A Manila court has junked — and then revived — the government's petition seeking the judicial declaration of the Communist Party of the Philippines (CPP) and the New People's Army (NPA) as terrorist organizations.
The Manila Regional Trial Court (RTC) Branch 19 dismissed the petition last December 9 due to the government's failure to serve summons to the respondents by publication, Prosecutor General Benedicto Malcontento confirmed Tuesday.
The government filed a motion for reconsideration, arguing "there were still pending incidents which prevented us from publishing it," Malcontento said.
The court granted the motion for reconsideration on February 7.
"Finding the grounds stated in the petitioner's Motion for Reconsideration meritorious, and in the higher interest of justice and considering that the petitioner has satisfactorily shown before the Court its readiness to serve summons to respondents by publication, the same is hereby granted," Judge Marlo Magdoza-Malagar wrote in an order.
"The instant petition is hereby revived and the petitioner is directed to immediately cause the service of summons to the respondents by publication."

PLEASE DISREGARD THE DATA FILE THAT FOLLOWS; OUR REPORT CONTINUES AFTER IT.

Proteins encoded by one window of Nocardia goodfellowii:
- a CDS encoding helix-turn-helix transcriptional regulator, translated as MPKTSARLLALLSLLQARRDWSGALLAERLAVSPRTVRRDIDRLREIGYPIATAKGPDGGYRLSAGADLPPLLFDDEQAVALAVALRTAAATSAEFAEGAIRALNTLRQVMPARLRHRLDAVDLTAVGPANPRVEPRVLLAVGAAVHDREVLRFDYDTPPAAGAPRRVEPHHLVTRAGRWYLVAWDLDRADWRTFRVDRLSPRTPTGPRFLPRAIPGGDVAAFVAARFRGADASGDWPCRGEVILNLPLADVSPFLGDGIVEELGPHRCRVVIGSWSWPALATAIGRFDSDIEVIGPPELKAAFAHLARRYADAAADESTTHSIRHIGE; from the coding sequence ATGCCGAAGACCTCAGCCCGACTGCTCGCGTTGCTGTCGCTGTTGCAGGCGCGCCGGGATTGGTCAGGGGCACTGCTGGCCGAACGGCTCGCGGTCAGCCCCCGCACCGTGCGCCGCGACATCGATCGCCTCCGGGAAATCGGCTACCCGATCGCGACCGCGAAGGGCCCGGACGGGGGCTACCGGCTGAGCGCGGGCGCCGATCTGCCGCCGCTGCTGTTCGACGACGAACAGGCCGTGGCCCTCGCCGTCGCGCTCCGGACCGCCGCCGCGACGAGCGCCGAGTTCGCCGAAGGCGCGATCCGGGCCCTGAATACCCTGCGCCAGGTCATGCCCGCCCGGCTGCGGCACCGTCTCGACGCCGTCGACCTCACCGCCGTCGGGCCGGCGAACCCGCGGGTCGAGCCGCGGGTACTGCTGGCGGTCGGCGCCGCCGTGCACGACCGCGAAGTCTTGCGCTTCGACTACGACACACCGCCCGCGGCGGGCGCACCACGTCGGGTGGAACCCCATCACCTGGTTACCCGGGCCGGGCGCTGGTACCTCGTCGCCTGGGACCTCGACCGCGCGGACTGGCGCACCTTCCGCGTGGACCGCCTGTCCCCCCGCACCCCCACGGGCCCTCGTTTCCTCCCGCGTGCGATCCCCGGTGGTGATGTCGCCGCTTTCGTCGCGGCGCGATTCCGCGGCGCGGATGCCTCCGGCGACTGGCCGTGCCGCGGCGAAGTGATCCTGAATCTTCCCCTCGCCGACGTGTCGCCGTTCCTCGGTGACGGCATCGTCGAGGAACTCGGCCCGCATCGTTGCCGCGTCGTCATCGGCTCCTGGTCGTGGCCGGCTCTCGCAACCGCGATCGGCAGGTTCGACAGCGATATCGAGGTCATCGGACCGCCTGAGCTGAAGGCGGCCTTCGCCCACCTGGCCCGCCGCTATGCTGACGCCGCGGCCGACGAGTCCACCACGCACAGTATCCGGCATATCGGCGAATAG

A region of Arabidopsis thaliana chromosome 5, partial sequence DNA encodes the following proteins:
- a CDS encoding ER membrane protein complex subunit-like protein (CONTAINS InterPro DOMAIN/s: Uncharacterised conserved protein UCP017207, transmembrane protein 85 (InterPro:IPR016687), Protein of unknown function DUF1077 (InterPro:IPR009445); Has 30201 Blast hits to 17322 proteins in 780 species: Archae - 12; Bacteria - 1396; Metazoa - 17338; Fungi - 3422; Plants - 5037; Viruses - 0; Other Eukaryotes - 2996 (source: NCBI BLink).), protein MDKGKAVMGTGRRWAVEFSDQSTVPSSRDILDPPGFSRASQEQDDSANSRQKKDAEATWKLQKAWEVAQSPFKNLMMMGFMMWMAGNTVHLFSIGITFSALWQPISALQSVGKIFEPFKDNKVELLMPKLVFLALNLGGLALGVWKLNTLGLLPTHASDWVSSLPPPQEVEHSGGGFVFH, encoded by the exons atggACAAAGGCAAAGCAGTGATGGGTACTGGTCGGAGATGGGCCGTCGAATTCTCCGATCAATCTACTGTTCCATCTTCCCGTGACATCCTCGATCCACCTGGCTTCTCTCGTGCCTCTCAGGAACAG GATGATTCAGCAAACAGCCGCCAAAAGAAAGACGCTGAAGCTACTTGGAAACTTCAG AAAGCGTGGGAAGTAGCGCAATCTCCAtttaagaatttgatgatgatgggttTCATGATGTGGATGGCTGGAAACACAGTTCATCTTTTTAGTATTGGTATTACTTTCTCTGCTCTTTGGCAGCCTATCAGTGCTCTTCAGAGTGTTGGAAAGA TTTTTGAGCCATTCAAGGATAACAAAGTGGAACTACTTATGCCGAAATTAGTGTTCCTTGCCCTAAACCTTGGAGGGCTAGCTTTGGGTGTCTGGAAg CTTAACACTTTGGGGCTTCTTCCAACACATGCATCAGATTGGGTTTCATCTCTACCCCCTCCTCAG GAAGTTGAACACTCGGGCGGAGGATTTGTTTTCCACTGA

Malcontento said prosecutors published the summons in the People's Tonight last Saturday on account of the court order.
The government filed the petition against the CPP-NPA in 2018 in compliance with the Human Security Act of 2007, which requires the Department of Justice to apply with an RTC before an organization, association, or group of persons could be declared terrorist or outlawed.
The filing followed President Rodrigo Duterte's December 2017 proclamation declaring the CPP-NPA as a terrorist organization. The proclamation was issued after Duterte terminated peace talks with the communist group.
The petition for proscription reportedly cited 12 alleged atrocities or "terrorist acts" by the CPP-NPA in 2017.
It originally named 649 alleged communist rebels as respondents but the government later on drastically cut down the list to eight alleged leaders, including founding chairman Jose Maria Sison, who is in exile in the Netherlands.
The National Democratic Front of the Philippines said there was no link between the alleged terrorist acts and the eight remaining respondents.
Justice Undersecretary Markk Perete said last year that "everyone outside the eight named respondents who will be proven to be a member of the organization declared engaged in terror activities will still be covered."
Prior to the DOJ's amendment, the court had already declared former Bayan Muna representative Satur Ocampo, United Nations Special Rapporteur Victoria Tauli-Corpuz, NDFP consultant Rafael Baylosis, and ex-Baguio City councilor Jose Melencio Molintas as "non-parties" to the case. —KG, GMA News